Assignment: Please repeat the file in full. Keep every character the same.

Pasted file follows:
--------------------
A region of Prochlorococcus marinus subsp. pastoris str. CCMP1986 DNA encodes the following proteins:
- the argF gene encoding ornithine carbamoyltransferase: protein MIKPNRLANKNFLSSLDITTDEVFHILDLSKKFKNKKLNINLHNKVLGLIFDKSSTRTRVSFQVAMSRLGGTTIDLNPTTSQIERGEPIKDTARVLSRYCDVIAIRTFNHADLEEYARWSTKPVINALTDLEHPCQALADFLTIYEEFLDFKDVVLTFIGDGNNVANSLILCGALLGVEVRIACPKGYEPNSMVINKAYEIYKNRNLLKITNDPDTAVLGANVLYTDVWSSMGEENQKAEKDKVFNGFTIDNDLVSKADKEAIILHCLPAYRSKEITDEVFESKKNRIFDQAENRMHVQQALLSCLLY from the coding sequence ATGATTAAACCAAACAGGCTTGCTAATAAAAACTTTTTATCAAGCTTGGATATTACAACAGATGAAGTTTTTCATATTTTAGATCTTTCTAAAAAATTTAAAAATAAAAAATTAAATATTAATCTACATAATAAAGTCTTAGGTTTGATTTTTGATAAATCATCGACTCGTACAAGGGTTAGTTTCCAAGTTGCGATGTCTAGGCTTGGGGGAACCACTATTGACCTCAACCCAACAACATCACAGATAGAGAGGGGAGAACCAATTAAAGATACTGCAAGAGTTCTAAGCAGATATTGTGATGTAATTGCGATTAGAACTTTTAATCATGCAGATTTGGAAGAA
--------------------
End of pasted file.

A region of Prochlorococcus marinus subsp. pastoris str. CCMP1986 DNA encodes the following proteins:
- the argF gene encoding ornithine carbamoyltransferase: protein MIKPNRLANKNFLSSLDITTDEVFHILDLSKKFKNKKLNINLHNKVLGLIFDKSSTRTRVSFQVAMSRLGGTTIDLNPTTSQIERGEPIKDTARVLSRYCDVIAIRTFNHADLEEYARWSTKPVINALTDLEHPCQALADFLTIYEEFLDFKDVVLTFIGDGNNVANSLILCGALLGVEVRIACPKGYEPNSMVINKAYEIYKNRNLLKITNDPDTAVLGANVLYTDVWSSMGEENQKAEKDKVFNGFTIDNDLVSKADKEAIILHCLPAYRSKEITDEVFESKKNRIFDQAENRMHVQQALLSCLLY from the coding sequence ATGATTAAACCAAACAGGCTTGCTAATAAAAACTTTTTATCAAGCTTGGATATTACAACAGATGAAGTTTTTCATATTTTAGATCTTTCTAAAAAATTTAAAAATAAAAAATTAAATATTAATCTACATAATAAAGTCTTAGGTTTGATTTTTGATAAATCATCGACTCGTACAAGGGTTAGTTTCCAAGTTGCGATGTCTAGGCTTGGGGGAACCACTATTGACCTCAACCCAACAACATCACAGATAGAGAGGGGAGAACCAATTAAAGATACTGCAAGAGTTCTAAGCAGATATTGTGATGTAATTGCGATTAGAACTTTTAATCATGCAGATTTGGAAGAA